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Court won't protect SunCruz

A federal judge again has refused to protect the SunCruz IV from state authorities, but an attorney for the casino boat is taking on state agencies on another front.

U.S. District Judge Henry Lee Adams has ruled that Paradise of Port Richey, the company that operates the Crystal River casino boat, does not warrant special protection from the Department of Environmental Protection and the Florida Marine Patrol.

The boat hasn't operated casino cruises from the old Crystal River Yacht Club since a second casino boat captain was arrested three weeks ago on charges that he damaged the river bottom.

Now the company, commonly known as SunCruz, plans to seek monetary damages against a slew of state agencies that its attorney says are preventing the company from doing business.

Chris Conner and Jan Piet Van Vlaandern, the two SunCruz IV captains arrested over the past few weeks, also might seek claims for damages.

SunCruz attorney Robert Merkle has outlined his complaints in a notice sent to the DEP and other agencies. Named as possible defendants in the suit are Attorney General Robert Butterworth, the state of Florida and several officials within the Marine Patrol and the DEP.

Locally, Marine Patrol officers Donald Tyre and William Valentine are also named.

State statute requires anyone seeking monetary damages against the state to warn the agency six months before filing the lawsuit.

"The ball's really in their court," Merkle said Monday. "We've done everything we possibly can do to seek a reasonable solution to this thing. They persist in effectively keeping us out of business."

In the notice sent to state agencies, Merkle describes the "unreasonable arrest and seizure of and malicious prosecution of" the two captains as one basis for the suit.

Merkle also repeats previously stated claims against the state: that the enforcement of environmental laws against SunCruz has been malicious; that the state is preventing SunCruz from engaging in legal interstate commerce; and that the state has fed incorrect information about the casino boat to local media.

The patrol, which is the DEP's law enforcement arm, has cited two SunCruz IV captains for stirring up silt in the Crystal River and booked one of them into the Citrus County Jail. In an order issued last week, Adams ruled the agency _ despite the casino boat company's claims _ had probable cause to arrest the captains.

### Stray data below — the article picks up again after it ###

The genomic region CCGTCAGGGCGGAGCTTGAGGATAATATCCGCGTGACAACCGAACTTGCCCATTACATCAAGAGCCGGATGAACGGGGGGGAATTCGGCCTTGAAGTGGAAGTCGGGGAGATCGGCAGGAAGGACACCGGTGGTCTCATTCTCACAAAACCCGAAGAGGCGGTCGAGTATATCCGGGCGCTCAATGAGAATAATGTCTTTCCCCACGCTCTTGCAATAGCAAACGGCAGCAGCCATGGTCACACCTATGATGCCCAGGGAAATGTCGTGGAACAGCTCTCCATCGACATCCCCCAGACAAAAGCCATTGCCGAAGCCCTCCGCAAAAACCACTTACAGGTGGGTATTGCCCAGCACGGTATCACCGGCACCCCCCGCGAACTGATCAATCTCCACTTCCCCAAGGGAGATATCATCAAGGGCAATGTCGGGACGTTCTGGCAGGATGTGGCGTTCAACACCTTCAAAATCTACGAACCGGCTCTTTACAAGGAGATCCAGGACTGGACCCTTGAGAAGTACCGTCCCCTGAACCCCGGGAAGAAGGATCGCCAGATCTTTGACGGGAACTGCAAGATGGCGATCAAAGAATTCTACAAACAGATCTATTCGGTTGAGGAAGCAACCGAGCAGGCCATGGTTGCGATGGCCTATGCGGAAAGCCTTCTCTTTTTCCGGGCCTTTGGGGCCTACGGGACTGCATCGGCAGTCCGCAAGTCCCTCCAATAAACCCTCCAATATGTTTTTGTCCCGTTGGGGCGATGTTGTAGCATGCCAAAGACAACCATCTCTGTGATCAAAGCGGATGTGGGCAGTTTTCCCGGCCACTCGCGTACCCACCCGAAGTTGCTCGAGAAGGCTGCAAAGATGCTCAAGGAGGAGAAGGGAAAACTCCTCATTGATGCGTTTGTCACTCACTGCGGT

"The evidence needed for probable cause is far less than that required for a criminal conviction," Adams wrote. "All an officer needs in order to make an arrest is probable cause to believe that the suspect is committing or has committed a crime."

Merkle had asked Adams for a temporary restraining order and preliminary injunction that would prevent the DEP and the Marine Patrol from arresting casino boat captains and enforcing what Merkle called "unlawful" water quality standards.

The state agencies have maintained that they have targeted the SunCruz IV because it causes much damage, not because it is a casino boat.

Merkle's request, denied by Adams on Wednesday, was not the first time the attorney had asked the federal judge to protect SunCruz from the state. At a hearing in Tampa on Oct. 17, Adams ruled against the casino boat company.

Days later, Merkle again asked Adams to stop the DEP and Marine Patrol. This time, he accused the agencies of arresting casino boat captains without probable cause.

The controversy over the casino boat began in February, when rumors first surfaced that a casino company planned to begin operating from the old yacht club.

So far, two lawsuits have been filed. The DEP sued SunCruz, seeking an injunction to stop the boat from muddying the river. That case has been moved from state to federal court, where a judge is considering remanding it back to the state.

In a second suit filed in federal court, SunCruz is asking a judge to stop the DEP from selectively enforcing its laws against the casino boat company.